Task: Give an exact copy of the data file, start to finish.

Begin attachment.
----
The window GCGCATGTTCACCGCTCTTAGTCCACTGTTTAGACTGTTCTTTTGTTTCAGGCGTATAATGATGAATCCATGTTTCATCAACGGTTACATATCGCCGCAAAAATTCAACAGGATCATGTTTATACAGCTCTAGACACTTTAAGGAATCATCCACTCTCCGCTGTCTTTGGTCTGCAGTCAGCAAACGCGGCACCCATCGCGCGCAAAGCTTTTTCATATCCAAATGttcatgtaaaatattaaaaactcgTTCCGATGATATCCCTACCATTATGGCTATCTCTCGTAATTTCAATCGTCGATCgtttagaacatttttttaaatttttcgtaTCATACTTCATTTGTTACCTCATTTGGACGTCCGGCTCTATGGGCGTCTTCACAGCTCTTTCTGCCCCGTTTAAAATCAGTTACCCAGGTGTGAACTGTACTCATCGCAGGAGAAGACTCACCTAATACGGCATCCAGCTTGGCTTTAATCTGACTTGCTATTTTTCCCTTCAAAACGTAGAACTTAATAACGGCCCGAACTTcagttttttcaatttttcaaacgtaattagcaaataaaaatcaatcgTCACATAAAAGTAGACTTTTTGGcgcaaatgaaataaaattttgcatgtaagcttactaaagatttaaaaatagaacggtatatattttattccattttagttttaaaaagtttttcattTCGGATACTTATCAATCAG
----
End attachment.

The window GCGCATGTTCACCGCTCTTAGTCCACTGTTTAGACTGTTCTTTTGTTTCAGGCGTATAATGATGAATCCATGTTTCATCAACGGTTACATATCGCCGCAAAAATTCAACAGGATCATGTTTATACAGCTCTAGACACTTTAAGGAATCATCCACTCTCCGCTGTCTTTGGTCTGCAGTCAGCAAACGCGGCACCCATCGCGCGCAAAGCTTTTTCATATCCAAATGttcatgtaaaatattaaaaactcgTTCCGATGATATCCCTACCATTATGGCTATCTCTCGTAATTTCAATCGTCGATCgtttagaacatttttttaaatttttcgtaTCATACTTCATTTGTTACCTCATTTGGACGTCCGGCTCTATGGGCGTCTTCACAGCTCTTTCTGCCCCGTTTAAAATCAGTTACCCAGGTGTGAACTGTACTCATCGCAGGAGAAGACTCACCTAATACGGCATCCAGCTTGGCTTTAATCTGACTTGCTATTTTTCCCTTCAAAACGTAGAACTTAATAACGGCCCGAACTTcagttttttcaatttttcaaacgtaattagcaaataaaaatcaatcgTCACATAAAAGTAGACTTTTTGGcgcaaatgaaataaaattttgcatgtaagcttactaaagatttaaaaatagaacggtatatattttattccattttagttttaaaaagtttttcattTCGGATACTTATCAATCAG